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RTC Security Newsletter

Curated VoIP and WebRTC security news, research and updates by Enable Security.


March 2024: Webex leak, WhatsApp and Apple WebRTC vulnerabilities

Published on Mar 28, 2024

Welcome to the end of March, and this month’s edition of the RTCSec Newsletter. This one’s a short one.

In this edition, we cover:

  • German military phone call leak and Webex
  • WhatsApp’s past VoIP stack vulnerabilities and preventing future exploits
  • Security fixes in Apple’s WebRTC framework and baresip
  • WebRTC podcast covers security with Tsahi Levent-Levi

RTCSec newsletter is a free periodic newsletter bringing you commentary and news around VoIP and WebRTC security. We cover both defensive and offensive security as they relate to Real-time Communications.

What is RTC security anyway? Real-time communications security is what determines if you can safely communicate in real time - whether it be with other humans or machines.

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Security consultancy for your RTC projects

If you are using open-source software such as OpenSIPS, Kamailio, FreeSWITCH or Asterisk to build custom solutions, you realize how flexible and powerful these solutions can be for your platform. You may also need security consultancy and help with security testing of some VoIP or WebRTC components. That is why we offer consultancy services.

What’s happening?

Taurus-leak involving the German military and Webex

The month started with news about a call between German military personnel having been leaked on the Russian social network, VK. The entire call is still available on the social network and can be listened to from start to end. Of interest is the fact that the calls happened over a military version of Webex, with servers hosted in Germany.

What appears to have happened is that the calls actually occurred over dial-in (PSTN) rather than actually using the Webex apps or browser (WebRTC-based) version. Webex, like many other online conferencing platforms, allows dial-in and also SIP/H.323 calls; neither of which would necessarily guarantee any level of confidentiality. To read more about it, check out The Register and the relevant Wikipedia pages in English and translated German.

NSO Group’s spyware source code to be shared with Meta, and VoIP stack exploitation

In a legal case initiated by Meta against NSO Group, the court ruled that NSO Group must surrender its Pegasus source code and “all related spyware” to Meta. Notably, NSO Group exploited a buffer overflow flaw in the WhatsApp VoIP stack, identified as CVE-2019-3568. This flaw was exploited by sending a series of specially crafted RTCP packets to a target, triggering the vulnerability.

Furthermore, as we mentioned last month, Meta recently implemented a new memory allocator in the WhatsApp VoIP calling library. This update enhances security by making it more difficult to exploit buffer overflows and memory corruption vulnerabilities, such as the one exploited by NSO Group. This enhancement has been applied to WhatsApp on both Android and iOS platforms.

Security fixes in baresip

The baresip project issued a security advisory and security fixes in version 3.10.1 for a Denial of Service issue involving RTP timestamps. The security issue was originally reported as a ticket on the project’s bug tracker and details can be seen here.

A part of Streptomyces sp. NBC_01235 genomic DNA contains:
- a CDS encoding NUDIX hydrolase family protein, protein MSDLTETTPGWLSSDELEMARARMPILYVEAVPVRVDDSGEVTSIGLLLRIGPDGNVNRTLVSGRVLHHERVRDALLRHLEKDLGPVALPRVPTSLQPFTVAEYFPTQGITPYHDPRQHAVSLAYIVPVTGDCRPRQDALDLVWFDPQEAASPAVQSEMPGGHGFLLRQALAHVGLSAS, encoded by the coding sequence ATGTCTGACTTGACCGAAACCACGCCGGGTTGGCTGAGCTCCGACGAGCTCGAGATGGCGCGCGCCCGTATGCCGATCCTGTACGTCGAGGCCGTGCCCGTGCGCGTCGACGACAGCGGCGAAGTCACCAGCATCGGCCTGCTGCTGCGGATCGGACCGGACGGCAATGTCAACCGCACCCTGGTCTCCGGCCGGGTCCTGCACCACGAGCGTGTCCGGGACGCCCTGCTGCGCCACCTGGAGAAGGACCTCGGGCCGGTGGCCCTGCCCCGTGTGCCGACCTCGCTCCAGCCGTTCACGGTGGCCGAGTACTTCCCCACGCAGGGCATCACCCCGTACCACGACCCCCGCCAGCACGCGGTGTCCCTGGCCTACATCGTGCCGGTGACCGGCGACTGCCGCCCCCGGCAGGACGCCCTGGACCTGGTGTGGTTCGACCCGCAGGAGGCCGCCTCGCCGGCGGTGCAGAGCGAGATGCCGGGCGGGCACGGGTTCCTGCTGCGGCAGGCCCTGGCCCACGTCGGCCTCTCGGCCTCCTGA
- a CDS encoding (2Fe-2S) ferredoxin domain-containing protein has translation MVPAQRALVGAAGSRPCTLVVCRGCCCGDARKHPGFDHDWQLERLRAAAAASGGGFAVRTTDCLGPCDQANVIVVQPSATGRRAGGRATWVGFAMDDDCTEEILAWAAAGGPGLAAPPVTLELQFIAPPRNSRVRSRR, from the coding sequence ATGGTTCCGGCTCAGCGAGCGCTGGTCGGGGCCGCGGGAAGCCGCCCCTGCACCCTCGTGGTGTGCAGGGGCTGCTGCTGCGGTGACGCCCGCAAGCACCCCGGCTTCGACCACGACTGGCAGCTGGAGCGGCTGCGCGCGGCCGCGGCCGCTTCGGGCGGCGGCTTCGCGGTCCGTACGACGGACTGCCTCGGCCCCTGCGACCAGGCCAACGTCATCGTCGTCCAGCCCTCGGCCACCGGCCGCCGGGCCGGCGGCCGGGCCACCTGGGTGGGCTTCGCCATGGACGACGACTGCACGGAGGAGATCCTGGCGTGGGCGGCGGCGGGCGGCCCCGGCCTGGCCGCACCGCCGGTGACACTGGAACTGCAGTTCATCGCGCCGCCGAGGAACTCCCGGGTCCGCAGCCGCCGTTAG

Details on CVE-2024-1580 vulnerability in iOS, iPadOS, macOS, and Safari’s WebRTC and CoreMedia

Apple released security updates for all its platforms including iOS, macOS and Safari to address a vulnerability tracked as CVE-2024-1580. The vulnerability affects the CoreMedia and WebRTC frameworks and is related to decoding of AV1 video. In fact, the vulnerability was actually discovered in an open source library called dav1d from VideoLAN, consisting of an integer overflow which may result in an out-of-bounds write.

So we were wondering, does Apple’s WebRTC stack actually use dav1d for decoding AV1 video? It turns out that they had switched from libaom (used by Chromium and friends) to dav1d back in January 2023.

The vulnerability was discovered by Nick Galloway working with Google Project Zero and a bug report can be found on their bug tracker.

Security scanners detecting vulnerable Cisco IP Phones

Tenable added a bunch of checks for vulnerable Cisco IP Phones in their Tenable OT Security products. All of the security issues detected are from past years, ranging from 2011 to 2023, specifically affecting the call-handling functionality, web-based management interface, and SIP software. These vulnerabilities could allow unauthenticated, remote attackers to cause denial of service (DoS) conditions, execute arbitrary code, bypass authorization, and conduct cross-site request forgery (CSRF) attacks.

The vulnerabilities range from incomplete error handling in parsing XML data within SIP packets, insufficient CSRF protections in the web-based management interface, high disk utilization leading to a DoS condition, lack of proper input validation in HTTP requests, to improper validation of input SIP packets. Successful exploits could result in phone reloads, dropped calls, high disk utilization, unauthorized access to critical services, resource consumption, and unexpected interruptions of phone services.

Affected devices include Cisco IP Phone 7800 Series, 8800 Series, 6800 Series, Wireless IP Phone 8821 and 8821-EX, and IP Conference Phone 8832.

WebRTC Live Podcast - Security with Tsahi Levent-Levi

Tsahi, behind the well known WebRTC blog was a guest on the latest WebRTC live episode. The last part of the episode discusses WebRTC security and is worth a listen.

This newsletter was prepared by Sandro Gauci and the Enable Security team for the RTCSec newsletter subscribers. If you have someone in mind who would benefit from our content, please do share.

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